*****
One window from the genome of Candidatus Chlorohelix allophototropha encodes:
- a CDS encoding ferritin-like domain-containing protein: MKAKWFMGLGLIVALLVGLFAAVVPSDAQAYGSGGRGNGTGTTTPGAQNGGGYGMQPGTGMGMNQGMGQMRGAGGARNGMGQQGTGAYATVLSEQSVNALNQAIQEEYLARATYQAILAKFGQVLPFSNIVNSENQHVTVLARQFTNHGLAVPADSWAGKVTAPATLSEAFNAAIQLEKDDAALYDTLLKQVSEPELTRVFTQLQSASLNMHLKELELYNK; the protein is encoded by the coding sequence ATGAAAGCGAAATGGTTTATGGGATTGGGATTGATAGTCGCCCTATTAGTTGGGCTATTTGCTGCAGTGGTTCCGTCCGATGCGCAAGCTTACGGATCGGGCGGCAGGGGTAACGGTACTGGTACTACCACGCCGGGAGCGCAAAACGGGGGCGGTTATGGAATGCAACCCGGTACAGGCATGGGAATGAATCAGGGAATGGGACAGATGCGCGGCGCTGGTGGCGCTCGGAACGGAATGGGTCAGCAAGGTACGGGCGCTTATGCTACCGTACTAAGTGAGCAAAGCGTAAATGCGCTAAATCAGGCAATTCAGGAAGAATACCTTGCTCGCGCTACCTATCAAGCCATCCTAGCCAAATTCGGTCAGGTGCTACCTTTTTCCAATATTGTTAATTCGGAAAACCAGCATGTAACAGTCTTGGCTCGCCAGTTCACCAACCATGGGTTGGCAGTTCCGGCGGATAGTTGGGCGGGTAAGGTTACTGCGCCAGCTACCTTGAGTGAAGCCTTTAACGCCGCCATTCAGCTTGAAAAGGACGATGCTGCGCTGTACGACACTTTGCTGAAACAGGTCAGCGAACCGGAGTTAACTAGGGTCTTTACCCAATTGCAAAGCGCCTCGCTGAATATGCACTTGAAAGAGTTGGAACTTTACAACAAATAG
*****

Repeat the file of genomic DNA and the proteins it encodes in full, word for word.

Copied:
One window from the genome of Candidatus Chlorohelix allophototropha encodes:
- a CDS encoding ferritin-like domain-containing protein: MKAKWFMGLGLIVALLVGLFAAVVPSDAQAYGSGGRGNGTGTTTPGAQNGGGYGMQPGTGMGMNQGMGQMRGAGGARNGMGQQGTGAYATVLSEQSVNALNQAIQEEYLARATYQAILAKFGQVLPFSNIVNSENQHVTVLARQFTNHGLAVPADSWAGKVTAPATLSEAFNAAIQLEKDDAALYDTLLKQVSEPELTRVFTQLQSASLNMHLKELELYNK; the protein is encoded by the coding sequence ATGAAAGCGAAATGGTTTATGGGATTGGGATTGATAGTCGCCCTATTAGTTGGGCTATTTGCTGCAGTGGTTCCGTCCGATGCGCAAGCTTACGGATCGGGCGGCAGGGGTAACGGTACTGGTACTACCACGCCGGGAGCGCAAAACGGGGGCGGTTATGGAATGCAACCCGGTACAGGCATGGGAATGAATCAGGGAATGGGACAGATGCGCGGCGCTGGTGGCGCTCGGAACGGAATGGGTCAGCAAGGTACGGGCGCTTATGCTACCGTACTAAGTGAGCAAAGCGTAAATGCGCTAAATCAGGCAATTCAGGAAGAATACCTTGCTCGCGCTACCTATCAAGCCATCCTAGCCAAATTCGGTCAGGTGCTACCTTTTTCCAATATTGTTAATTCGGAAAACCAGCATGTAACAGTCTTGGCTCGCCAGTTCACCAACCATGGGTTGGCAGTTCCGGCGGATAGTTGGGCGGGTAAGGTTACTGCGCCAGCTACCTTGAGTGAAGCCTTTAACGCCGCCATTCAGCTTGAAAAGGACGATGCTGCGCTGTACGACACTTTGCTGAAACAGGTCAGCGAACCGGAGTTAACTAGGGTCTTTACCCAATTGCAAAGCGCCTCGCTGAATATGCACTTGAAAGAGTTGGAACTTTACAACAAATAG